However, the immediate factor that fuelled the demand from these outfits is an order passed by Y.S. Dadwal, the Chief Police Commissioner of Delhi. On June 22, Dadwal issued a circular stating that no arrests would be made in cases of alleged dowry harassment without prior investigation, in order to prevent misuse of the anti-dowry law. No arrests, he said, would be made under Section 498A (matrimonial cruelty) without the prior written approval of the area Deputy Commissioner of Police. As per the circular,
The list of complaints received by the Delhi Police in 2007 had around 4,400 distress calls made to various police stations, of which 25 per cent pertained to domestic violence and about 17.42 per cent related to rape and sexual assault. The circular also coincided with the results of a survey conducted by a research organisation, which showed that 6 per cent of the complaints in cases of dowry harassment were aimed at settling scores and getting even with the in-laws. This meant that 94 per cent of the cases were genuine.
Sahba Farooqi, general secretary of AIDWA’s Delhi unit, said that each DCP wanted fewer cases in his area of jurisdiction. Hence, she said, getting a complaint registered under 498A was a monumental task . “Every week, we get four or five dowry harassment cases. The women come to us after being turned away by the police,” she said, quoting a recent case where a Delhi resident had been told by the city police to file her complaint in Gurgaon, Haryana, because her matrimonial home was there. She said that the efforts of the Crime Against Women Cells were more towards reconciliation rather than in taking any serious cognisance of the complaints made. Often the women are persuaded to drop their complaints.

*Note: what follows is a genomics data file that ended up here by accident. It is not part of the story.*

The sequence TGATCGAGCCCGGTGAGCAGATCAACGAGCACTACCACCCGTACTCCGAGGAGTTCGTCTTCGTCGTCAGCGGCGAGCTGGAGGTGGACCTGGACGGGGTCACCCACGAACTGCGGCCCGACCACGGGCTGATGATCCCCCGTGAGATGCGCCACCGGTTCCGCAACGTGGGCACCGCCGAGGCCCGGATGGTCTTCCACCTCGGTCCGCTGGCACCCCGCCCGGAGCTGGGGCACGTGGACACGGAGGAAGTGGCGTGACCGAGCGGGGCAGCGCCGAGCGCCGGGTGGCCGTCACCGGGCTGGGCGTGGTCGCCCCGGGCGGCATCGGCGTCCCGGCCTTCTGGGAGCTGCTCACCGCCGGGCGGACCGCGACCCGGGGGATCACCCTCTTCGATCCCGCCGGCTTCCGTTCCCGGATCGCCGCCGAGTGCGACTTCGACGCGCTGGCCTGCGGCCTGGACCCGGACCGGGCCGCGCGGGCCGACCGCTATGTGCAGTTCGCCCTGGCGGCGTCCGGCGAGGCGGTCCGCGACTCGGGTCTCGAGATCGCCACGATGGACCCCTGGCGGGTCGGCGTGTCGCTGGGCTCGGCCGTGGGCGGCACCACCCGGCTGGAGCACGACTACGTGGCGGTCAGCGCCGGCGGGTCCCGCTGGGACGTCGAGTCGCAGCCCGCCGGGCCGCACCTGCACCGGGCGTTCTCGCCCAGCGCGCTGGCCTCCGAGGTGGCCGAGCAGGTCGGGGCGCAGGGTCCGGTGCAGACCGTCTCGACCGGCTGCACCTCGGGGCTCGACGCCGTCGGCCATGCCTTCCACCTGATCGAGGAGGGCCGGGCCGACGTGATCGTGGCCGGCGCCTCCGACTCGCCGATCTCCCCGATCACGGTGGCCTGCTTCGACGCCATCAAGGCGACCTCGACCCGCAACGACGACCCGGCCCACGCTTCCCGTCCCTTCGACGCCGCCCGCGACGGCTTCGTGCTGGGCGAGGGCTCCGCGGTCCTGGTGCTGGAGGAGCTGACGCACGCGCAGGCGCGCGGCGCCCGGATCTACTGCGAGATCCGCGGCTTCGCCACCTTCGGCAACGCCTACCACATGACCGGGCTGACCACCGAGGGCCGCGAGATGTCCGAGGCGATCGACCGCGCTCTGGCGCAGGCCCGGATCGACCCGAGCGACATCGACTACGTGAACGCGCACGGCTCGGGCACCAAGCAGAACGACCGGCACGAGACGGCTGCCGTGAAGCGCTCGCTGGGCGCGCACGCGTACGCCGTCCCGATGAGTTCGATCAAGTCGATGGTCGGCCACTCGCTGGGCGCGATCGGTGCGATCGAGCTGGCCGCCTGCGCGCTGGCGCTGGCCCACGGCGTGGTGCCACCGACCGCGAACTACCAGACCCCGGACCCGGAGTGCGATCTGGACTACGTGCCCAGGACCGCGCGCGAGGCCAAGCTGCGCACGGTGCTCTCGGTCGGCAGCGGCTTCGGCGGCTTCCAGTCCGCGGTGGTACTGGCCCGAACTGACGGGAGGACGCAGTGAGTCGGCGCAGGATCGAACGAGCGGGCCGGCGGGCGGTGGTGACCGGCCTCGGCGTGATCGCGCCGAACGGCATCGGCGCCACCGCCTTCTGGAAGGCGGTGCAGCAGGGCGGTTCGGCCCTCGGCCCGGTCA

Between 2004 and 2007, complaints of dowry harassment constituted the bulk of the complaints received by the NCW. A substantial increase in dowry harassment cases was observed in each passing year; a fairly large number of the cases reported police apathy.
The NCRB in its crime data for the year 2006 recorded an almost 12 per cent increase in cases of dowry death (Sections 302/304B, IPC), 8.2 per cent increase in torture incidents (Section 498A) and a 40.6 per cent increase in cases registered under the Dowry Prohibition Act in 2006 over 2005. These figures do not in any way show that there has been a decline in cases of dowry harassment.
It was after a long and protracted struggle by women’s organisations that the Dowry Prohibition Act, 1961, was amended and new sections on cruelty and dowry-related murder were inserted in the IPC in 1983. The definition of cruelty was widened to include not only harassment relating to dowry but also other kinds of domestic violence. With the passage of the Protection of Women from Domestic Violence Act, 2005, women’s organisations have seen more and more women come out of the closet to register complaints of violence and abuse.